Considering Relocating? Ask Yourself These 6 Questions First
Relocating for a job, once seen as a common stepping stone to opportunity, is less popular now than ever. In fact, the New York Times found that people in their twenties are 40% less likely to relocate now than they were in the 1980s. However, moving for the sake of a new job is still something you should consider, particularly if doing so would allow you to work at a brewery you believe in.
To help you decide whether relocating is right for you, we’ve put together a list of the six questions you should ask before saying yes or no. Some of them are questions to ask yourself, while others are aimed at your potential employer, or questions to research on the internet. By finding these six answers, you’ll have a far better idea of which choice you should make.
1. Ask yourself: Why am I considering this?
In the stress and excitement of a potential relocation, it’s easy to lose track of the reasons you have for considering the job. Before moving forward with your research, write down these reasons. Maybe your current location has a small brewing community with few job opportunities. Maybe you wouldn’t otherwise think about leaving, but you’re interviewing for a dream job at a brewery you love. Maybe you’d have the chance to be mentored by someone you admire.
There are countless possible reasons, but you should have yours firmly in your mind. Of course, it’s possible that your research will make you reconsider these factors. Allow for this, and allow for your opinions to change and grow, but this can only happen if you know where you’re starting from.
2. Ask your potential employer: Is there a moving allowance?
If the brewery you’re interviewing with has had other employees relocate (see below) they may already have made decisions about what they’re capable of offering as a moving allowance (also known as relocation assistance). Others, particularly small or new breweries, may be working on the fly. Regardless, a moving allowance can do a lot to cover the expenses of moving and therefore negate some of the stress that comes with relocation.
One survey — unfortunately not focused on the brewing industry — found that while the majority (29.86%) did not receive a moving allowance, others were given financial assistance for the costs of moving, temporary accommodation, or miscellaneous expenses. Asking about money can be uncomfortable, particularly outside of salary negotiations, but it may be the deciding factor for whether relocation makes sense for you.
3. Ask your potential employer: Have any other employees relocated? If so, can you speak to them?
Current brewery employees who have relocated to the area are a treasure trove of information. While researching online can offer you plenty of facts and opinions, it’s less likely to give you the low-down on what it’s like adapting to an area and its brewing culture. Whether in person (when visiting for an interview), over email, or on the phone, chatting with someone else who has relocated can clarify your options enormously.
If possible, make a list of questions you want to ask your informant. Focus on four or five so as not to overwhelm them, and try to ask about the brewery itself, the area’s brewing culture, and the area’s culture as a whole.
4. Ask us: What’s the brewery job market in the area?
It’s always crucial to consider the worst-case scenario when making a decision. In this case, that would be relocating in high spirits only to find you’re not the right fit for the brewery in question. While some people may be happy to move back home (or move forward to another location), others may be interested in staying, particularly if they’ve begun to put down roots.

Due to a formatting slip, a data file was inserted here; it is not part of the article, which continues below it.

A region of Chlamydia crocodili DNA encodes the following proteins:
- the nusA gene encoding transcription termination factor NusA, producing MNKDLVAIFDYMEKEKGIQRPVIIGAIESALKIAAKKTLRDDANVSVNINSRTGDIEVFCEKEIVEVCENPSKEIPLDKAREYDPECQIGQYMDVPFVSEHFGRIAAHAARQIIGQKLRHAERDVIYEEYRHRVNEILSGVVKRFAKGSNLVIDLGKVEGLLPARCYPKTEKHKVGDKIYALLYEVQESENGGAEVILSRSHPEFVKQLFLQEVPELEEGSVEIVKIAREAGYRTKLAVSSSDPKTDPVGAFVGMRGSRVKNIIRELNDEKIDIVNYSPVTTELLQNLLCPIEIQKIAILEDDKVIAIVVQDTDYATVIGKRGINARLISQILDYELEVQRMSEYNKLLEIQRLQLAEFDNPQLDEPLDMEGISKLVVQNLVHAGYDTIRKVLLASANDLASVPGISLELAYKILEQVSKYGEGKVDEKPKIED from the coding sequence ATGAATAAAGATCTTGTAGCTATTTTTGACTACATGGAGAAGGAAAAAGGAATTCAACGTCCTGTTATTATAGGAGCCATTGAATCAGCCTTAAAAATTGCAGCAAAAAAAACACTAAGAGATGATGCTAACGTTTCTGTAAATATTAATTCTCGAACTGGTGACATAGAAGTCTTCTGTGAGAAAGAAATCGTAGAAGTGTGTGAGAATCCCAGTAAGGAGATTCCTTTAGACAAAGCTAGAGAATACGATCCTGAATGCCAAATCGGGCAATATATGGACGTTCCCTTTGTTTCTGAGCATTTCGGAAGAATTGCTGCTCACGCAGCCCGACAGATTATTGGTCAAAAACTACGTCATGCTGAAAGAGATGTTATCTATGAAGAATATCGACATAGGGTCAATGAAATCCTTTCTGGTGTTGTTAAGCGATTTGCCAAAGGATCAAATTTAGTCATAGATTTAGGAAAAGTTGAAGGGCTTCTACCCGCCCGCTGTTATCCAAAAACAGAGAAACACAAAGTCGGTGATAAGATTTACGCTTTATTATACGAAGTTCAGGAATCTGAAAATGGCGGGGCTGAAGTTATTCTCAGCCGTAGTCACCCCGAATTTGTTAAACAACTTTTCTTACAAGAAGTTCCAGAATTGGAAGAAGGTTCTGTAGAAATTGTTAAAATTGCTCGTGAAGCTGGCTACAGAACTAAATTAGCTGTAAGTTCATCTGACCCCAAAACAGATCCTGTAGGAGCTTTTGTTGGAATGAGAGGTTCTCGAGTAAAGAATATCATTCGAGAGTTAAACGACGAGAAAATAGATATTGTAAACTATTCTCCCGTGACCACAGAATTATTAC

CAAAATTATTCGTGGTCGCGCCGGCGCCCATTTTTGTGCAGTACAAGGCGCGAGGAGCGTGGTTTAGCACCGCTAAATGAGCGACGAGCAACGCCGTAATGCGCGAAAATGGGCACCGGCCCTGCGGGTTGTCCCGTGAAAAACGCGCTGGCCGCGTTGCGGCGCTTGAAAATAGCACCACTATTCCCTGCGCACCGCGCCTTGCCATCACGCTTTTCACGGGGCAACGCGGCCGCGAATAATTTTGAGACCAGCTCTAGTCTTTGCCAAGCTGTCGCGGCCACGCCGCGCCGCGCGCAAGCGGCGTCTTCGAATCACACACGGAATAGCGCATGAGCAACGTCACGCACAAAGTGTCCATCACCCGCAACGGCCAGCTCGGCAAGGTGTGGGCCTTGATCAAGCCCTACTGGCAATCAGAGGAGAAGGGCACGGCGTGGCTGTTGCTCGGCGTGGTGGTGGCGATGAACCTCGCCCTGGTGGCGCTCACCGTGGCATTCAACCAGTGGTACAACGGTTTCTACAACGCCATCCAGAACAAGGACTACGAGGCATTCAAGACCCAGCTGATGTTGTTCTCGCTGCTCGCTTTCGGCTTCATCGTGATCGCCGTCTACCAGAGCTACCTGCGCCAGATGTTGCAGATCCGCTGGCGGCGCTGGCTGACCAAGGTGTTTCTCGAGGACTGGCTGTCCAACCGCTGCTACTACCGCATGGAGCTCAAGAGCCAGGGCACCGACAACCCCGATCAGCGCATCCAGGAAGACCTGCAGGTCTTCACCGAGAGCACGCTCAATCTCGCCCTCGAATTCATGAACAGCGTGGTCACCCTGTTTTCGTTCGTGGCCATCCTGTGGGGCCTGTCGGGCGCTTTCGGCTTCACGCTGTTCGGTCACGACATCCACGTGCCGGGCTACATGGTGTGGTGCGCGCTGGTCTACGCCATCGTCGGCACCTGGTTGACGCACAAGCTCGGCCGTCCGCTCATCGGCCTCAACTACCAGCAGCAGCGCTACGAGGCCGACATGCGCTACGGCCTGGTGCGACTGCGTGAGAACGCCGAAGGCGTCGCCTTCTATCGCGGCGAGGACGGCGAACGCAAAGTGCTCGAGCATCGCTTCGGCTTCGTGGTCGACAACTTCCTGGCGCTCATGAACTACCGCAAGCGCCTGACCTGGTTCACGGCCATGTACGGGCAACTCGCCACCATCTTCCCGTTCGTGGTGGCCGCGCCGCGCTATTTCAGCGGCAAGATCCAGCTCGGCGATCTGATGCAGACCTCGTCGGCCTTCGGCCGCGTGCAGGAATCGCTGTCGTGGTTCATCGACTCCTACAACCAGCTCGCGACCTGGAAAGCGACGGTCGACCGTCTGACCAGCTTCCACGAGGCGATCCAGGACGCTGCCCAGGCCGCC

Luckily, discovering the brewing job market in any area can be done using our craft beer jobs board. Our search function allows you to look for jobs within a 10 to 50-mile radius of a location, giving you a better understanding of what is on offer. While hiring may rise and fall over time, this will still allow you to get a feeling for whether you’d be able to find a new job in the area if yours didn’t work out.
5. Ask the internet: What’s the cost of living there?
When considering your possible new salary, you must also consider the local cost of living. A higher or lower cost of living can mean you’ll make significantly more or less even if your wages stay the same, so this is one of the most critical financial considerations when relocation.
Choose a cost of living calculator — we like this one, but there are many available — and plug in your potential new home. What you learn will be an important factor in whether relocation will be worthwhile or even possible.
6. Ask yourself: What would I lose? What would I gain?
Nobody will be able to tell you whether leaving behind friends and family will be worth it in the end, but asking yourself this difficult question may prevent unpleasant shocks in the future. Make a list of all the things you love about where you are now: good friends, that taproom you love, that perfect place to practice your hobby — whatever comes to mind. Now make a list of ways you could find similar things in the new area. Use the internet to research this as well, as nobody wants to discover they can’t do something they love somewhere once they’re already living there.
If you moved to your current location from further away, consider how long it took you to settle in. Did you find yourself struggling to meet new people? Did you suffer from loneliness or boredom? How did you move forward, and did you find any solutions which could prevent it from happening again?
Finally, look online to discover what locals love about the area you’re considering. You might be leaving a lot behind, but there’s almost certainly plenty to get excited about.